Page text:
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Gut Microbes. 2010 Jan;1(1):58-64.

The role of toxin A and toxin B in Clostridium difficile-associated disease: Past and present perspectives.

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Department of Microbiology; Monash University; Clayton, VIC Australia.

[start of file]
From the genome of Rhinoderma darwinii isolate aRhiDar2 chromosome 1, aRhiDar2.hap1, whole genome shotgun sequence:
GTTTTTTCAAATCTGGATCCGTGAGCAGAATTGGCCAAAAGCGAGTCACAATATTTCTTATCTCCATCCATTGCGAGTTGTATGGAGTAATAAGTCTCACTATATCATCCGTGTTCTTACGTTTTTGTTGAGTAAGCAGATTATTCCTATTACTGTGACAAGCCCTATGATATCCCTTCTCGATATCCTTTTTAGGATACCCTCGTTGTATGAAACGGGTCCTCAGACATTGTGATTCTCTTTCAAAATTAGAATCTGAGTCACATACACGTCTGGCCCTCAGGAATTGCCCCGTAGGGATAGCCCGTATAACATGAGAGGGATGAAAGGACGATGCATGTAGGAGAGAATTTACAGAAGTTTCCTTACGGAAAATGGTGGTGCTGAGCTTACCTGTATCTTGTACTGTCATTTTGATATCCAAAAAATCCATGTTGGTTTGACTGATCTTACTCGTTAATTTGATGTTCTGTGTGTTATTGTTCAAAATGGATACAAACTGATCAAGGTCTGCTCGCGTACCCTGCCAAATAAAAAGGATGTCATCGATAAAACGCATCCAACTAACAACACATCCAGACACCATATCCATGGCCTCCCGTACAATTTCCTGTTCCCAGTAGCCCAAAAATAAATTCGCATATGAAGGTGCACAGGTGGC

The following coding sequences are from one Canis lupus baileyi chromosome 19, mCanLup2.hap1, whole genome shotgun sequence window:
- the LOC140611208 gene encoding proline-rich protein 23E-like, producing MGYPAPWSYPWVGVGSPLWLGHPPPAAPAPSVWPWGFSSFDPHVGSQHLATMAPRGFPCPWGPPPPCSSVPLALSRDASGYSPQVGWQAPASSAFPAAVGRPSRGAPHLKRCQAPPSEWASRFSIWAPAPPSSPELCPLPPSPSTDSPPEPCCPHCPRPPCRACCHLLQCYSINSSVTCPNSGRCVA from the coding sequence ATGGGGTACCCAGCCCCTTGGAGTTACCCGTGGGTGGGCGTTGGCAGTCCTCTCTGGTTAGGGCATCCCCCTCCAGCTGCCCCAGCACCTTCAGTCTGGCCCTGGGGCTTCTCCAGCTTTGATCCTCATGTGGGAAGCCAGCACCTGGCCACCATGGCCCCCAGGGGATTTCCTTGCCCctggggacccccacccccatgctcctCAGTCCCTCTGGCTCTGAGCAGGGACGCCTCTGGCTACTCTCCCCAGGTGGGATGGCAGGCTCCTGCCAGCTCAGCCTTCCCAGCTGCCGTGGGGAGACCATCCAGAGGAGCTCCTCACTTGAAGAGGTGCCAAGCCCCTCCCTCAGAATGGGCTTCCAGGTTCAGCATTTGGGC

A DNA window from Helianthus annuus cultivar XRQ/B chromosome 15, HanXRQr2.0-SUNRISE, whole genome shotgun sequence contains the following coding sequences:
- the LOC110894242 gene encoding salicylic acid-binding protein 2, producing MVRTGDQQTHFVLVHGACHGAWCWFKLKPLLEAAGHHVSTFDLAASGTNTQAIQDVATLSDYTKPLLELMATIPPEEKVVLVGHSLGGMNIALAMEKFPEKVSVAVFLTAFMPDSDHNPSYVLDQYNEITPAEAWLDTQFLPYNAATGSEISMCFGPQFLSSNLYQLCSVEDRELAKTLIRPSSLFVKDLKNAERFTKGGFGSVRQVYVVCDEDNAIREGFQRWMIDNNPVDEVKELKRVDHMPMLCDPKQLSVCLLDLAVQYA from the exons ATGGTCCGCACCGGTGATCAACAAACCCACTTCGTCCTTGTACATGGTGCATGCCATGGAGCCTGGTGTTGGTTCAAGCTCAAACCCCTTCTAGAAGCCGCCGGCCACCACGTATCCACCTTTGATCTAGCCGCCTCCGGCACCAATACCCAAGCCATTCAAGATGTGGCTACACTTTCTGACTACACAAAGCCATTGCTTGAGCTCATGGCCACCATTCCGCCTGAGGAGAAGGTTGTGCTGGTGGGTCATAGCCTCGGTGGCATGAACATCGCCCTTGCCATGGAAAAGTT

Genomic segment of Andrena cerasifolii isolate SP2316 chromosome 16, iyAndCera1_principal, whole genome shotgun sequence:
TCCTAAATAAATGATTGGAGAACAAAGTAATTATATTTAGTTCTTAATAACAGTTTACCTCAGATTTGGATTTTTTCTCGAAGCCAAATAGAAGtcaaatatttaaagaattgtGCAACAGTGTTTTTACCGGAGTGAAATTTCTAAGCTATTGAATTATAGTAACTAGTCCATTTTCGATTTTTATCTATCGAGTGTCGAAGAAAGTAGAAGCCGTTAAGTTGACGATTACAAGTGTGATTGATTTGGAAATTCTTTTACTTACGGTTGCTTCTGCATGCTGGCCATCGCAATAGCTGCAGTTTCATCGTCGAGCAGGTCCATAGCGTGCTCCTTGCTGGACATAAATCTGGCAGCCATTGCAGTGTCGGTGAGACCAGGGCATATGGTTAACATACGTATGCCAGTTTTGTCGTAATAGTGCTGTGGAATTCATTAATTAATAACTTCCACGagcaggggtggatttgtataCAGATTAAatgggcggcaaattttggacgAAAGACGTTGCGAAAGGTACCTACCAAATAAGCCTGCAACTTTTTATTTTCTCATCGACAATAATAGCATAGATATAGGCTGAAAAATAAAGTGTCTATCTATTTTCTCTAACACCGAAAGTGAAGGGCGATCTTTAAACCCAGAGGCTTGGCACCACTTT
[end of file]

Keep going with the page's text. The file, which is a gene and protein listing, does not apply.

Recently, we constructed and characterized isogenic tcdA and tcdB mutants of a virulent Clostridium difficile strain and used a hamster model of disease to demonstrate that toxin B, not toxin A, is essential for virulence of this emerging pathogen. Earlier studies had shown that purified toxin A alone was able to induce C. difficile disease pathology and that purified toxin B was not effective unless it was co-administered with toxin A, suggesting that the toxins act synergistically. In this addendum we discuss this paradigm-shifting conclusion in the context of current strain epidemiology, particularly with respect to naturally occurring toxin A-negative, toxin B-positive isolates and the NAP1/027 epidemic isolates. The role of toxin receptors and how variant toxins might exert their effects is also discussed in relation to the published data. We conclude that it is critical to use the natural infection process to dissect the role of toxins in disease, and that future studies are contingent on such work. The impact and importance of animal models of C. difficile virulence are therefore considered within this frame of reference.

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